Hey there, time traveller!
This article was published 18/1/2013 (1350 days ago), so information in it may no longer be current.
Soldier of Christ
The Life of Pius XII
By Robert A. Ventresca
Harvard University Press, 391 pages, $35
Pope Pius XII (1876-1958) has been treated pretty roughly by his critics. Rolf Hochhuth, the German playwright, indicted him for cowardice in the face of the Nazis and John Cornwell's biography of him referred to him as "the Nazi pope."
This new biography offers a much more nuanced and informed account. According to Robert A. Ventresca of the University of Western Ontario, Pius XII was cautious and careful for sure and certainly never bold in his criticism of the Fascists and Nazis. He was not an anti-Semite but someone who had the conventional blind spots of his generation in his attitude towards the Jews but who in the end through his "prudence" saved many Jews.
Soldier of Christ is immaculately researched, well-written and judicious in its judgments, and it deserves serious consideration in the ongoing debate about the role of the Vatican in the face of the utter immorality of Nazi policies.
Eugenio Pacelli seemed destined for the papacy. Born to the nobility of Rome, his father was a lawyer and many of his family had served the papacy.
Pacelli was ordained in 1899. He was very well versed in civil and canon law and quickly joined the Vatican secretariat.
In 1917 he was appointed papal nuncio to Bavaria and he witnessed firsthand the instabilities of the end of the war and the rise of a militant leftism that formed a provisional revolutionary government in Munich.
He drew very conservative conclusions. His abiding fear became the rise of Bolshevism and Communism. These were the barbarians at the gates and not so much the emerging Nazi movement, which of course also had its geographic origins in Bavaria. His fear of Bolshevism led him to soft-pedal his criticisms of Hitler and his gang.
In 1925 he moved to Berlin and he became familiar with the political leaders and members of the Catholic Centre Party. His main goal was to conclude a concordat with the German government similar to what the Church would conclude with Mussolini in Italy in 1929. In this Pacelli was unsuccessful.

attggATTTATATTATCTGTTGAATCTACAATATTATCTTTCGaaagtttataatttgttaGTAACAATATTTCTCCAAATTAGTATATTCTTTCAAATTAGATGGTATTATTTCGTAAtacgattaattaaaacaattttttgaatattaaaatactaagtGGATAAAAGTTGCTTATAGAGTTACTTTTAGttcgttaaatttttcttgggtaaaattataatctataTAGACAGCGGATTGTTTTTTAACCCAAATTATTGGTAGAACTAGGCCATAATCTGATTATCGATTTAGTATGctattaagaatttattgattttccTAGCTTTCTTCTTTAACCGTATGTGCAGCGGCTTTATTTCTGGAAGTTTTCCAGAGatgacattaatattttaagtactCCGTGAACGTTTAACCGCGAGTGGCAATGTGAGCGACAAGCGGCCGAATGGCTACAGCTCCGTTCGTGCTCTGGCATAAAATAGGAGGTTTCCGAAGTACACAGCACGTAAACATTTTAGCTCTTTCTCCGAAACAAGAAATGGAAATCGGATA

The same year he was appointed a cardinal and brought back to Rome as secretary of state, the senior most civil servant in the Vatican's curia. This was the position he held when he became pope in March 1939, succeeding Pius XI.
Pacelli was committed to a private diplomacy in his dealings with the totalitarian regimes of his time. His argument was that to speak out and criticize Hitler directly would be counter-productive. It would only risk greater reprisals. Yet as the evidence builds up, it is amazing to notice the degree to which Pacelli, either through his advice to Pius XI or directly as Pope, countenanced an extraordinary complicity through his silence.
He counselled the Catholic Centre Party in Germany not to make trouble for Hitler; he said nothing of consequence about Kristallnacht in 1938, and when the Nazis invaded Catholic Poland in 1939 he offered pious platitudes indeed. He endured the ignominy of having the Jews of Rome carried off to the extermination camps from underneath his very own windows, so to speak.
Yet the author concludes that in the end Pacelli's course did probably save lives. He did not goad the Nazis into retribution, and there were informal, private ways in which the Vatican sanctioned local members of the church to spirit Jews to safe havens as well as to give sanctuary to Jews and resisters.
Ventresca even defends Pacelli against any knowledge and complicity in the "ratlines" that helped organize from within the church the flight of Nazis to places like Brazil and Argentina after the war.
From the work of Irving Abella and Harold Troper in Canada, we know as well that parts of the Catholic Church in Quebec were complicit in this, too. Indeed, after the war, the evidence about Pacelli, even as provided for in this book, leaves a bitter taste, for if he was not in any way responsible for the ratlines, he was responsible for his postwar silence about the Holocaust at a time when there was no longer a nasty Hitler alive to rise up and punish vulnerable German Catholics and Jews.
Allen Mills teaches politics at the University of Winnipeg.